In this post, gender identity and sexuality can be a tough topic for many parents, but here is how one mom handled it when her daughter came out as a nonbinary teen.
Being a teen is tough, no matter what generation you’re from. But today’s teens have a whole new world that didn’t exist before the internet and social media.
We can’t compare the world where we grew up to theirs. With long wait times to see a therapist and hospital beds filled with teens and preteens with suffering from mental health issues and thoughts of suicide ideation, they’re struggling more than ever.
Why are more teens today exploring different sexual identities?
Teens today are exploring different identities, such as non-binary (someone who does not identify as exclusively a man or a woman), transgender (persons whose gender identity, gender expression or behavior does not conform to that typically associated with the sex to which they were assigned at birth), and gender fluid (a person whose gender identity (the gender they identify with most) is not fixed).
In today’s society, teens are experiencing things differently. Moreso than they once did, it may be because they are more aware of these differences.
Mir Kim, a contributor at Alpha Mom, writes this: “First, let’s be clear about two different concepts, here. Your gender refers to how you identify your own body/mind in terms of being male, female, agender (neither), or fluid (not adhering solely to one end of the spectrum or the other). This is not to be confused with your sexual preference, which may have nothing to do with gender at all, and refers to what you find attractive in a potential romantic partner. I know you asked about gender, but I’m mentioning sexual preference as well for two reasons: First, so that we can be absolutely clear that gender identification doesn’t necessarily relate to sexual preference (some people do find that confusing), and second, because—just as we’re seeing an increase in the number of teens claiming gender fluidity—we’re also seeing a lot more teens identifying themselves in broader terms than simply “heterosexual” or “homosexual.”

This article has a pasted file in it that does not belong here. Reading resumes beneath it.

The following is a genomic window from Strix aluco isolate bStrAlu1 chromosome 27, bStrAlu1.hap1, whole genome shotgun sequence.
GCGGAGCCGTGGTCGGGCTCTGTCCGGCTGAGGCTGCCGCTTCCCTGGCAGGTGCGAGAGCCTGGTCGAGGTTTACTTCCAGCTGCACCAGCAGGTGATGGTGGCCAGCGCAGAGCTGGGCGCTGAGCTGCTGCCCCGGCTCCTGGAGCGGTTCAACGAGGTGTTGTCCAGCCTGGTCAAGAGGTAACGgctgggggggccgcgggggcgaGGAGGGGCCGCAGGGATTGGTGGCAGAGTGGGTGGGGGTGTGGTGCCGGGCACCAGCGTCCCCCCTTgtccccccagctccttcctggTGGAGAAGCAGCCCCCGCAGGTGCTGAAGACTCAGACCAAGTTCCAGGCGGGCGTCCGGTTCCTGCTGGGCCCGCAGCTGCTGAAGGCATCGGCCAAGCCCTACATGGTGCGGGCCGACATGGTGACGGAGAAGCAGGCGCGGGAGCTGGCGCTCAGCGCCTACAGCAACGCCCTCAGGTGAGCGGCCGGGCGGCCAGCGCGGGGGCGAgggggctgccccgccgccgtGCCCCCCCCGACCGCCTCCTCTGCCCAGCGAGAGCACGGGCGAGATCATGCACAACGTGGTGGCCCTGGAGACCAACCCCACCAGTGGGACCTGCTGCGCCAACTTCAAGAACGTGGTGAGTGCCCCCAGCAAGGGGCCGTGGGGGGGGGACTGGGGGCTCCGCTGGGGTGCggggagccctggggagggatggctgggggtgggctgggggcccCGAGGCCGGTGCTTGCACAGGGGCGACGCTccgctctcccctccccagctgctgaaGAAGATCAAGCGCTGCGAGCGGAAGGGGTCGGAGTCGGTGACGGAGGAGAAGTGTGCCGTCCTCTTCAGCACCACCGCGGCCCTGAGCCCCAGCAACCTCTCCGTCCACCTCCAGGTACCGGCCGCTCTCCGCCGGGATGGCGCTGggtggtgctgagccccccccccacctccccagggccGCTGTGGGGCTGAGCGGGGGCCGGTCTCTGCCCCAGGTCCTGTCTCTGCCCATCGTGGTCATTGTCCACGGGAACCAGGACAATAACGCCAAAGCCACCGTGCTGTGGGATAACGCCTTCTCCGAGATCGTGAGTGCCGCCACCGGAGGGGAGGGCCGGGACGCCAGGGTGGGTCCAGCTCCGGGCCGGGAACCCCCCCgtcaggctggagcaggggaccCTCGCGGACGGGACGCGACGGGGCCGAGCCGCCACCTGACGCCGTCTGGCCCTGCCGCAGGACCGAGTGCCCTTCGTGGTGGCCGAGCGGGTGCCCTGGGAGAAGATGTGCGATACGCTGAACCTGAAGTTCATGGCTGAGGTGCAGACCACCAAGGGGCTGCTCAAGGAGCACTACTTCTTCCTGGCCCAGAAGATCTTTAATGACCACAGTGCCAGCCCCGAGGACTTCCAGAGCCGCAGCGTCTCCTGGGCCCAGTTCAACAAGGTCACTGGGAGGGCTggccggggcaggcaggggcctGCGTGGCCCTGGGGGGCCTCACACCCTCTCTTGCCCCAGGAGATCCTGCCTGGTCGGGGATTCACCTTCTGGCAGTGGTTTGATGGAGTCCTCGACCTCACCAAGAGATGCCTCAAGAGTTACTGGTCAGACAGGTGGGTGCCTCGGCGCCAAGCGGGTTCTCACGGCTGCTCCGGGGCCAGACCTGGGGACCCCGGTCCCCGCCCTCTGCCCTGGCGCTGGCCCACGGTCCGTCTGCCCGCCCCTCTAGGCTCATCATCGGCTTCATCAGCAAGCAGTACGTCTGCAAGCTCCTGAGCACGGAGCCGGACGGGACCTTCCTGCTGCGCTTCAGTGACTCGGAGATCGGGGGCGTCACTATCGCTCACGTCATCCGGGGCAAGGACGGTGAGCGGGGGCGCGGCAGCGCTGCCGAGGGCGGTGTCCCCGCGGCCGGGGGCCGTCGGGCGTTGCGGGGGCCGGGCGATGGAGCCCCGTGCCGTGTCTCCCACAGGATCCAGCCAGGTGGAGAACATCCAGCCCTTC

I know there are people who don’t believe someone can be a gender they were not born as and mock the “new” identities. It’s one reason those who are LGBTQ+ are more at risk for depression and anxiety. According to a study done by The Trevor Project, 45% of LGBTQ+ youth have seriously considered attempting suicide compared to 22% of all teens, and 3 in 5 have experienced anxiety.
My daughter was no exception.
Nothing prepares you for conversations about your teen’s sexuality and gender identity
One day, when my daughter was in middle school, she sat down next to me. Her leg was bouncing, and she twisted one of her rings.
“I want to tell you something, but I don’t know how you’ll react,” she said. These are the words every parent dreads.
My heart dropped to my stomach, and my brain went into overdrive, wild scenarios twisting in my mind.
She’d been struggling with mental health and self-harming. Did I miss the signs of something worse?
“Just tell me.” I braced myself for the bad news.
“I’m non-binary,” she blurted out, pinching her arm, leaving indents from her nails.
I had heard the term. Non-binary describes genders that do not fall into the two categories of male and female.
Society has been getting more vocal about different gender identities and sexual preferences. I didn’t understand how one could feel they were neither boy nor girl.
What I did know was that I loved my daughter, wanted her to be happy, and I didn’t need to understand to support her.
How I moved forward after my daughter sharing she was nonbinary
She wanted us to use the pronouns they/them and not she/her.
At first, this made my brain hurt as English teachers had drilled into me that they/them meant more than one person.
But if you think about it, society has been using they/them pronouns for decades when one didn’t know the gender of a person. When you vent about the idiot driver in front of you, ask about a teacher at school, or reference someone you’ve never met in person, you often use the words “they” or “them.” With this mentality, it was easier to embrace.
She also no longer wanted to be called by the name we so lovingly gave her when she was born. I admit this request hurt a little, but we were willing to put our feelings aside to support and provide a safe place for them.
We made a conscious effort to make these changes. Yes, we occasionally called them by their previous (birth) name. Sometimes we would slip and say she instead of they. At first, they would get upset and yell at us, finally stomping up to their room.
But after a while, they realized we were truly trying and simply would correct us.
We worked hard on it, and after a while, it was natural to call them how they preferred. Their younger siblings adjusted much quicker than my husband and I, but in our defense, we had been using that name for 12-plus years. Their older brother, who vocalized he thought the whole thing was stupid, even called them by their preferred name and pronouns.